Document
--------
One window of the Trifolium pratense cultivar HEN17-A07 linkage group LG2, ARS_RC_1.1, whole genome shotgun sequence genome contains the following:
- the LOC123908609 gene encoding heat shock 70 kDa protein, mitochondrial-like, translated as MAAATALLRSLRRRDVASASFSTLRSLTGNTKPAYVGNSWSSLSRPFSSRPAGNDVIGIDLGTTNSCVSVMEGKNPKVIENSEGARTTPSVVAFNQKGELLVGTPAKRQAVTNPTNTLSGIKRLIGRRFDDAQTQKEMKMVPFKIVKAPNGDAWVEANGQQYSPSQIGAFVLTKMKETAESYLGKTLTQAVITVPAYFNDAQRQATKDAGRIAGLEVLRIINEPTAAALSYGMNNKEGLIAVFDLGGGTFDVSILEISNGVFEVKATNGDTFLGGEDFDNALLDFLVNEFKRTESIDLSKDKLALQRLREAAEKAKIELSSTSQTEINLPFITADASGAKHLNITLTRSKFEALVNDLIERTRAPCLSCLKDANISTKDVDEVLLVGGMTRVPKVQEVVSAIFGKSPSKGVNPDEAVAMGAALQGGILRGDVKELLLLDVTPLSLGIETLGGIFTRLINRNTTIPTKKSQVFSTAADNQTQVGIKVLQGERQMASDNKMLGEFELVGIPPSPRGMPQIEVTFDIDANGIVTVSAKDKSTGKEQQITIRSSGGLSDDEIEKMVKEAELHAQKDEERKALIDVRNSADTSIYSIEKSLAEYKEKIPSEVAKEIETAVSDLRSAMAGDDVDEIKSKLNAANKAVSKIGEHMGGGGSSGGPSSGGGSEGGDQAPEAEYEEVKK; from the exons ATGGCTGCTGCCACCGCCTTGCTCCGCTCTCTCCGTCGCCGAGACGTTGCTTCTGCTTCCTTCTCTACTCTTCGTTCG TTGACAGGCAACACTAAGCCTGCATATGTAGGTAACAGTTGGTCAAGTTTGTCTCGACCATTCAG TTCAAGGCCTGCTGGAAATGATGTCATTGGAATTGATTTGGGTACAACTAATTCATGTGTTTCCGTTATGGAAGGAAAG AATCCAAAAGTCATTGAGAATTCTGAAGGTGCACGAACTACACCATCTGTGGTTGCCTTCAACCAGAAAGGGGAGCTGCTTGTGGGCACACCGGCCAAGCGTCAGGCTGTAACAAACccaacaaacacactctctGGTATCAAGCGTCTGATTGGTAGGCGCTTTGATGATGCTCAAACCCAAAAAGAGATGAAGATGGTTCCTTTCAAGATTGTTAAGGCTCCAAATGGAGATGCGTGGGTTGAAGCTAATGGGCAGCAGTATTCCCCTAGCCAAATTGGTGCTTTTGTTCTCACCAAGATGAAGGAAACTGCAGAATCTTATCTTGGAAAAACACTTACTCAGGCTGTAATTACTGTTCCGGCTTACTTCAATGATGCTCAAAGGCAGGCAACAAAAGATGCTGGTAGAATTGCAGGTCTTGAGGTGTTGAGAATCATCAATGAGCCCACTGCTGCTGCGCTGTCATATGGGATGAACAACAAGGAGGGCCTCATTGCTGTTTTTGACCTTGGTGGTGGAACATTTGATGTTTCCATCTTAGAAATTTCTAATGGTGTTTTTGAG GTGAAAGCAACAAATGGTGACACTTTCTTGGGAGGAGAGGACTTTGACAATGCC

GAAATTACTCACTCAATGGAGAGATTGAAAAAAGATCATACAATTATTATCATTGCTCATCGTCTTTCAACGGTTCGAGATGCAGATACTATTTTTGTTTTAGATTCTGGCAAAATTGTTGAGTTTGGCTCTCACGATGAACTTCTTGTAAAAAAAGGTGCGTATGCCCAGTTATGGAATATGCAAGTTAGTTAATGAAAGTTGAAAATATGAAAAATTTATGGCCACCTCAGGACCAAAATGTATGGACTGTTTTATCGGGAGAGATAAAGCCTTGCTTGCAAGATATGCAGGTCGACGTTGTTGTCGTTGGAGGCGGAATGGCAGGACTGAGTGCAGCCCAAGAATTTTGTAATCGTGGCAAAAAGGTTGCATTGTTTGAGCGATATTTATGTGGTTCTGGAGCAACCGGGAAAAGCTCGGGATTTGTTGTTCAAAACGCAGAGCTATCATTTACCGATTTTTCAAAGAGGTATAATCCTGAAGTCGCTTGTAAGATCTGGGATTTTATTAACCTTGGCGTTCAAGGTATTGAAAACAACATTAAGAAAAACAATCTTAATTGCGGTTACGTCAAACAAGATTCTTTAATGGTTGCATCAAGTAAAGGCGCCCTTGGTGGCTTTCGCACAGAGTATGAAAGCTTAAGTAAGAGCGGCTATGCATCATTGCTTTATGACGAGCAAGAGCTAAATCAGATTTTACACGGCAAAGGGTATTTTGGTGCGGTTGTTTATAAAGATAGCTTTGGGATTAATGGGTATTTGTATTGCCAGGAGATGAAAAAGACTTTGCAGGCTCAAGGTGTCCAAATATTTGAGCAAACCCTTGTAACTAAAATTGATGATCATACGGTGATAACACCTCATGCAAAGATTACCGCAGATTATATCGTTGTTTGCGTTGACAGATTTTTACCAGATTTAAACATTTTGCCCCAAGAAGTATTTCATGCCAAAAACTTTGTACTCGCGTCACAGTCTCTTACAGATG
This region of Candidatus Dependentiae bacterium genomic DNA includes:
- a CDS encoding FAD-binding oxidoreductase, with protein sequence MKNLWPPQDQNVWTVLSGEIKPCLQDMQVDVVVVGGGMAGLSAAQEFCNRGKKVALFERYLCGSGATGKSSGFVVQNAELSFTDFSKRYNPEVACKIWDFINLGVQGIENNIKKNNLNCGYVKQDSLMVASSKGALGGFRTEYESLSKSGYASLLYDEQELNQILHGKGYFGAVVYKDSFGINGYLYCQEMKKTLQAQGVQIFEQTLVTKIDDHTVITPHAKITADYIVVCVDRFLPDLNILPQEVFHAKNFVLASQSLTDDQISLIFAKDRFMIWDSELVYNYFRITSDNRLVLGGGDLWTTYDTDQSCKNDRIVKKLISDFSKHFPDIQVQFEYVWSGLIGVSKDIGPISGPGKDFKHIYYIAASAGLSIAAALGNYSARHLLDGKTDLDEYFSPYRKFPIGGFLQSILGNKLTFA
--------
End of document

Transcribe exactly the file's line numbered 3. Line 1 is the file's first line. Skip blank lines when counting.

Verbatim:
GAAATTACTCACTCAATGGAGAGATTGAAAAAAGATCATACAATTATTATCATTGCTCATCGTCTTTCAACGGTTCGAGATGCAGATACTATTTTTGTTTTAGATTCTGGCAAAATTGTTGAGTTTGGCTCTCACGATGAACTTCTTGTAAAAAAAGGTGCGTATGCCCAGTTATGGAATATGCAAGTTAGTTAATGAAAGTTGAAAATATGAAAAATTTATGGCCACCTCAGGACCAAAATGTATGGACTGTTTTATCGGGAGAGATAAAGCCTTGCTTGCAAGATATGCAGGTCGACGTTGTTGTCGTTGGAGGCGGAATGGCAGGACTGAGTGCAGCCCAAGAATTTTGTAATCGTGGCAAAAAGGTTGCATTGTTTGAGCGATATTTATGTGGTTCTGGAGCAACCGGGAAAAGCTCGGGATTTGTTGTTCAAAACGCAGAGCTATCATTTACCGATTTTTCAAAGAGGTATAATCCTGAAGTCGCTTGTAAGATCTGGGATTTTATTAACCTTGGCGTTCAAGGTATTGAAAACAACATTAAGAAAAACAATCTTAATTGCGGTTACGTCAAACAAGATTCTTTAATGGTTGCATCAAGTAAAGGCGCCCTTGGTGGCTTTCGCACAGAGTATGAAAGCTTAAGTAAGAGCGGCTATGCATCATTGCTTTATGACGAGCAAGAGCTAAATCAGATTTTACACGGCAAAGGGTATTTTGGTGCGGTTGTTTATAAAGATAGCTTTGGGATTAATGGGTATTTGTATTGCCAGGAGATGAAAAAGACTTTGCAGGCTCAAGGTGTCCAAATATTTGAGCAAACCCTTGTAACTAAAATTGATGATCATACGGTGATAACACCTCATGCAAAGATTACCGCAGATTATATCGTTGTTTGCGTTGACAGATTTTTACCAGATTTAAACATTTTGCCCCAAGAAGTATTTCATGCCAAAAACTTTGTACTCGCGTCACAGTCTCTTACAGATG